Retirement is one of the most important life events you will experience, and getting it right takes wise planning. With a sound intellectual framework, and some assistance from a qualified professional, you can ensure that you are ready to retire when the day comes.
Retirement preparation can be broken down into five phases, with each phase having its own unique strategy. Regardless of which phase you currently fit into, make sure you have completed the tasks in the previous category before moving on to the next. Here are the key aspects to carry out during the five phases of retirement.
Top Preparing for Retirement Expert Advice for Young Adults to Seniors
30 Years Before Retirement: How to Prepare for Retirement in Your 20s and 30s
Why do many young adults skip this retirement planning step? Because retirement seems so far away, and with bills, a mortgage, and kids, saving for this distant period of life seems less important. However, this first planning step is usually the most important in any retirement planning strategy.
When you’re 30 years away from your planned commencement of retirement, you want to make sure you have some tax-advantaged accounts open and you’re contributing money to them consistently.
Are you an employee?
If your employer offers a company match, that’s a 100% return on your financial contributions. Make it your goal to contribute enought for the full employer match. Don’t leave free money on the table!
Consider opening an IRA – it will allow you to save even more every year – and it can offer tax breaks like an employer’s plan.
20 Years Before Retirement: How to Prepare for Retirement in Your 40s and 50s
When you get to your 20-year milestone, be sure to review your retirement accounts and verify that you’re saving enough each month. Can you increase your retirement contributions by 1-3%?
You’ll want to figure the amount you’ll need when retirements starts. Estimate future monthly expenses and then calculate how much you need to save now to reach that level. A financial professional comes in handy here.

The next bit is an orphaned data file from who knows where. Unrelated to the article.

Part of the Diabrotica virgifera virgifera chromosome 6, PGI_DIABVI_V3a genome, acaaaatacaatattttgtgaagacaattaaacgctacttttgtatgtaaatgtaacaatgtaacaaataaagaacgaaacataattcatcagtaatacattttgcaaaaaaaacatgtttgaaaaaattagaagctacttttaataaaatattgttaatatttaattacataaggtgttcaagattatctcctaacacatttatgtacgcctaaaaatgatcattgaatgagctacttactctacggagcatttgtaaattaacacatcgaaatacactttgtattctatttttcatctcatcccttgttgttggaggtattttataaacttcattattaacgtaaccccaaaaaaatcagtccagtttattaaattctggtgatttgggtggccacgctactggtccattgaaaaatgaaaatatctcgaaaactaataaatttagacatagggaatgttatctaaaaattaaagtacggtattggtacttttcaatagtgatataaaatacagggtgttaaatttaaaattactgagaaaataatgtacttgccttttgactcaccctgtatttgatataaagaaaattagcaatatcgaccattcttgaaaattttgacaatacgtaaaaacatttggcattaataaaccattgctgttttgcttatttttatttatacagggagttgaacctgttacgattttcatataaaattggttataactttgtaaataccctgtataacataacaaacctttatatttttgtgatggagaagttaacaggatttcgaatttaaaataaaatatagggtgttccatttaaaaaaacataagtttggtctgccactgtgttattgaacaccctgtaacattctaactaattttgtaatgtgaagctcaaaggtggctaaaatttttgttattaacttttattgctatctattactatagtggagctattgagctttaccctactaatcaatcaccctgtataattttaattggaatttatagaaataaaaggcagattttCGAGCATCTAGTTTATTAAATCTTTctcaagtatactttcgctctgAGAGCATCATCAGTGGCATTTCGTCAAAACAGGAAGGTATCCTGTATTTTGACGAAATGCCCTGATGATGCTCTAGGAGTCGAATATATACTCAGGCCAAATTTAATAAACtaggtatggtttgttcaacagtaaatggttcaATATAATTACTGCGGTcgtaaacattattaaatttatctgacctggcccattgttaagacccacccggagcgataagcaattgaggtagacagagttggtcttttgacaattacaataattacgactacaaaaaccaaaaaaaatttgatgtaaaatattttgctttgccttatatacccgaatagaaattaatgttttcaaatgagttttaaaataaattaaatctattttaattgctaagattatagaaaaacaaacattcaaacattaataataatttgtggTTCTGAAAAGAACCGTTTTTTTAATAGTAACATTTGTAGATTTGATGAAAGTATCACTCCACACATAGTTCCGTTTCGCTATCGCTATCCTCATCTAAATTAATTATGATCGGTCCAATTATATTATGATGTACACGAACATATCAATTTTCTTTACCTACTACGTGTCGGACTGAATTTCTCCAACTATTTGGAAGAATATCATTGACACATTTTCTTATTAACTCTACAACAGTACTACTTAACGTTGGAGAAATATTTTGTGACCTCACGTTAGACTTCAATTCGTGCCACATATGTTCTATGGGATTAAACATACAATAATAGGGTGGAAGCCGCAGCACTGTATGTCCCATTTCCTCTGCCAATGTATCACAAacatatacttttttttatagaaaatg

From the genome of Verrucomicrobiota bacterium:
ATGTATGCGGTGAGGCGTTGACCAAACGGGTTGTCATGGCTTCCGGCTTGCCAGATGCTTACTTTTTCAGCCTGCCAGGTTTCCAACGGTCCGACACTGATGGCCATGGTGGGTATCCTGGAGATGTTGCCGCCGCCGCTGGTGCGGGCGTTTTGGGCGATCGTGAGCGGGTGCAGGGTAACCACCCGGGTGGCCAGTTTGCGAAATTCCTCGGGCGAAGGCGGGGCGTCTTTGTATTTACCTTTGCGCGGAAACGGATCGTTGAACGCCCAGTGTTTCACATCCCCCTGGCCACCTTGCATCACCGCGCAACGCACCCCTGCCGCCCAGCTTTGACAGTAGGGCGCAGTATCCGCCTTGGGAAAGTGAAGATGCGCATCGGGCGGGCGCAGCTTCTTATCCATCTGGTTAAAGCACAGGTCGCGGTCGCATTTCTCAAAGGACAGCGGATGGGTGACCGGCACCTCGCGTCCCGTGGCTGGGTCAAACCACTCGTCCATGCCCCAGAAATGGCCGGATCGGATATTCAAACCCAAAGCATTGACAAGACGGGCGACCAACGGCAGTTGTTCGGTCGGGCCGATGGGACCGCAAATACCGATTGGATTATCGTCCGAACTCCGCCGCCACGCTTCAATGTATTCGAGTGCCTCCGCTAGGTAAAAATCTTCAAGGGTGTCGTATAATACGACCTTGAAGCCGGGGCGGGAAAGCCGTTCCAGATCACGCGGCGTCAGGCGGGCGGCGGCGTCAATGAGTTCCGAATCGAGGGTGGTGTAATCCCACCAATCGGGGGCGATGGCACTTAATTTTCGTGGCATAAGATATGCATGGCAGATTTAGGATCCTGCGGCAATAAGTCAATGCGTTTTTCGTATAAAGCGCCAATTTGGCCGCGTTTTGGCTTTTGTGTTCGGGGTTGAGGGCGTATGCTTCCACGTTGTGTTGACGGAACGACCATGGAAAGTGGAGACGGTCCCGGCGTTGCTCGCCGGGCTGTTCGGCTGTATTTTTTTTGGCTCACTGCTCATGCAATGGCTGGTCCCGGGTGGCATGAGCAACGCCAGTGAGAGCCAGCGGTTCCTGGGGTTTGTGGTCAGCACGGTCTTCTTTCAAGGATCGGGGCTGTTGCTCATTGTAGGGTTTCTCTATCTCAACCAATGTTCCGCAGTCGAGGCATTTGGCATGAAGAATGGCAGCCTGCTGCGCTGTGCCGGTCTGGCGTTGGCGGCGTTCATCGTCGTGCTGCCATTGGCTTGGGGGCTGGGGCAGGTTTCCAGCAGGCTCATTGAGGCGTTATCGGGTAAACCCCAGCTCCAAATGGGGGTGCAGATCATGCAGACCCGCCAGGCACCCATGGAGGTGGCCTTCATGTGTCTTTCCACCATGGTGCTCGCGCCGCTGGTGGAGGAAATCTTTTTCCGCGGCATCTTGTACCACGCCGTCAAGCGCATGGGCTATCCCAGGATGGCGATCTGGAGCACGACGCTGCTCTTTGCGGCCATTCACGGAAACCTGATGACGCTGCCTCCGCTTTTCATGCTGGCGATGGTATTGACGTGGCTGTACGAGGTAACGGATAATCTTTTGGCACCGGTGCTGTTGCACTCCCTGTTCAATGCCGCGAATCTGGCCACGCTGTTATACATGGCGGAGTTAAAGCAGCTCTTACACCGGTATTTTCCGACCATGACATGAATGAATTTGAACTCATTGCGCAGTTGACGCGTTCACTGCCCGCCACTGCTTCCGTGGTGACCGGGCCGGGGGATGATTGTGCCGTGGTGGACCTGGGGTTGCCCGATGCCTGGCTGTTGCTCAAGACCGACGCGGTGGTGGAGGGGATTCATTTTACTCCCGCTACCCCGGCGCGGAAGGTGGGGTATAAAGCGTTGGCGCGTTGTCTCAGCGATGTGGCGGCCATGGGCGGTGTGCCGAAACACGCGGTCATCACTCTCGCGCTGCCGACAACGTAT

This phase is also a good time to start looking over other financial vehicles that could be of use during retirement. These include life insurance, disability insurance, and long-term care insurance.
10 Years Before Retirement: How to Prepare for Retirement in Your 50s
This is the time to consider catch-up contributions.
What are catch-up contributions?
These are additional retirement account contributions the IRS allows (starting at age 50). As with regular contributions, catch-up funds receive special tax treatment.
With a qualified estate lawyer or financial planner, draw up an estate plan. Include your last will and testament. Open transfer-on-death brokerage accounts and payable-on-death bank accounts.
Phase three is also a good time to review your tax situation as it pertains to retirement planning. If you started saving money in the first stage with a traditional account, but now you’re making more money and you think you’ll be in a higher tax bracket in retirement, you may want to consider opening a Roth IRA, which allows for tax-free withdrawals.
5 Years Before Retirement: How to Prepare for Retirement in Your 60s
In the fourth phase, you need to begin thinking about what you want out of retirement. It can help to create a list of your requirements and preferences. Requirements are “must-haves,” like monthly income for living comfortably. Preferences are aspirations that you would like to achieve but are lower on the list of priorities. This might include major vacations, building education savings accounts for grandchildren, or moving to a warmer climate.
1 Year Before Retirement: How to Prepare for Retirement as a Senior
Are you one year from retirement? Review your current retirement plan and make sure everything is ready.
Will your health insurance plan continue into retirement?
If you’re going to lose health insurance from your employer, you’ll need to make sure you have signed up for Medicare or have some other alternative.
Do you have enough savings in your retirement accounts?
If not, consider delaying retirement for another year or two. While this may not be an ideal choice, it may be a way around an otherwise difficult problem.
On a personal level, what will you do with your time in retirement?
Now is a good time to take a look at how you might expand on your hobbies, interests, recreation, and charitable endeavors.
From beginning to end, the tax, legal, and financial aspects of retirement planning are complicated for just about anyone. If you need any assistance along the way, please contact our retirement planning experts to see how we can help.